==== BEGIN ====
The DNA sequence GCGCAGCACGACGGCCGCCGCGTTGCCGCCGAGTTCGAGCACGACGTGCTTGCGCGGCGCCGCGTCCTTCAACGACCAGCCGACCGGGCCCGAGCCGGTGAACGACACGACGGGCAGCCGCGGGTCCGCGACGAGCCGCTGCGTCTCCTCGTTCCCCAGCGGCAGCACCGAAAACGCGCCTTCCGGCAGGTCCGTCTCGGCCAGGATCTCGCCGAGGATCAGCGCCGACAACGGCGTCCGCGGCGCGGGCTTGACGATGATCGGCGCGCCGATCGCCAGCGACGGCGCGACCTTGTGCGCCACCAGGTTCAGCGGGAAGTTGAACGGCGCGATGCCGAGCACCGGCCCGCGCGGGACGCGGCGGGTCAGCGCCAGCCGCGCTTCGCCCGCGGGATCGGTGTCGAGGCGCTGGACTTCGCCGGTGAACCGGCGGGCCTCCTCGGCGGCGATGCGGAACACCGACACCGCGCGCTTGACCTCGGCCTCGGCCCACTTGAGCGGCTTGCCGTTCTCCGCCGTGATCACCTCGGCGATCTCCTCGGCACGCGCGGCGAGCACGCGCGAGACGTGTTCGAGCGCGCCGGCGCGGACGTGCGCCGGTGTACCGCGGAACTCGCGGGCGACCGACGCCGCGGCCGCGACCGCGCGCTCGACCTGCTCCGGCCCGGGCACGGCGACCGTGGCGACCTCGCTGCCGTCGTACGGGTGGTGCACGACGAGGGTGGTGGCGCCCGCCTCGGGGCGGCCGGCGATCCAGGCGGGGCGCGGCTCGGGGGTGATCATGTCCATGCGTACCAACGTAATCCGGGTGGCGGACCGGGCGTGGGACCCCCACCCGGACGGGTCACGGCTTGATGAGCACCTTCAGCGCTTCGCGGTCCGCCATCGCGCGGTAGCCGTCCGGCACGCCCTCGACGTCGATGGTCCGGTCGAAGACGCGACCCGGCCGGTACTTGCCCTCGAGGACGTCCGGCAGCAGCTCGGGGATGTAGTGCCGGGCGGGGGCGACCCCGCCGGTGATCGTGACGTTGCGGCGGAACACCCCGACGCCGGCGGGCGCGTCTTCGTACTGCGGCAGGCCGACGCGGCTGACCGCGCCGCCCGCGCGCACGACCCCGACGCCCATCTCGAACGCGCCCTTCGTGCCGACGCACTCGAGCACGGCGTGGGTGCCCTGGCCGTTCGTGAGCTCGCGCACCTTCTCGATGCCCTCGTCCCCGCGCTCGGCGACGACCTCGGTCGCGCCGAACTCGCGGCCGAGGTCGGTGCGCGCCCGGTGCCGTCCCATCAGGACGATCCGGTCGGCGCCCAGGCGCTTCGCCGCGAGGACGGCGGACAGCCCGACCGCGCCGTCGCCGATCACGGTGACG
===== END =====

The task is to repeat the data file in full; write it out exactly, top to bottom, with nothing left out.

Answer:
The DNA sequence GCGCAGCACGACGGCCGCCGCGTTGCCGCCGAGTTCGAGCACGACGTGCTTGCGCGGCGCCGCGTCCTTCAACGACCAGCCGACCGGGCCCGAGCCGGTGAACGACACGACGGGCAGCCGCGGGTCCGCGACGAGCCGCTGCGTCTCCTCGTTCCCCAGCGGCAGCACCGAAAACGCGCCTTCCGGCAGGTCCGTCTCGGCCAGGATCTCGCCGAGGATCAGCGCCGACAACGGCGTCCGCGGCGCGGGCTTGACGATGATCGGCGCGCCGATCGCCAGCGACGGCGCGACCTTGTGCGCCACCAGGTTCAGCGGGAAGTTGAACGGCGCGATGCCGAGCACCGGCCCGCGCGGGACGCGGCGGGTCAGCGCCAGCCGCGCTTCGCCCGCGGGATCGGTGTCGAGGCGCTGGACTTCGCCGGTGAACCGGCGGGCCTCCTCGGCGGCGATGCGGAACACCGACACCGCGCGCTTGACCTCGGCCTCGGCCCACTTGAGCGGCTTGCCGTTCTCCGCCGTGATCACCTCGGCGATCTCCTCGGCACGCGCGGCGAGCACGCGCGAGACGTGTTCGAGCGCGCCGGCGCGGACGTGCGCCGGTGTACCGCGGAACTCGCGGGCGACCGACGCCGCGGCCGCGACCGCGCGCTCGACCTGCTCCGGCCCGGGCACGGCGACCGTGGCGACCTCGCTGCCGTCGTACGGGTGGTGCACGACGAGGGTGGTGGCGCCCGCCTCGGGGCGGCCGGCGATCCAGGCGGGGCGCGGCTCGGGGGTGATCATGTCCATGCGTACCAACGTAATCCGGGTGGCGGACCGGGCGTGGGACCCCCACCCGGACGGGTCACGGCTTGATGAGCACCTTCAGCGCTTCGCGGTCCGCCATCGCGCGGTAGCCGTCCGGCACGCCCTCGACGTCGATGGTCCGGTCGAAGACGCGACCCGGCCGGTACTTGCCCTCGAGGACGTCCGGCAGCAGCTCGGGGATGTAGTGCCGGGCGGGGGCGACCCCGCCGGTGATCGTGACGTTGCGGCGGAACACCCCGACGCCGGCGGGCGCGTCTTCGTACTGCGGCAGGCCGACGCGGCTGACCGCGCCGCCCGCGCGCACGACCCCGACGCCCATCTCGAACGCGCCCTTCGTGCCGACGCACTCGAGCACGGCGTGGGTGCCCTGGCCGTTCGTGAGCTCGCGCACCTTCTCGATGCCCTCGTCCCCGCGCTCGGCGACGACCTCGGTCGCGCCGAACTCGCGGCCGAGGTCGGTGCGCGCCCGGTGCCGTCCCATCAGGACGATCCGGTCGGCGCCCAGGCGCTTCGCCGCGAGGACGGCGGACAGCCCGACCGCGCCGTCGCCGATCACGGTGACG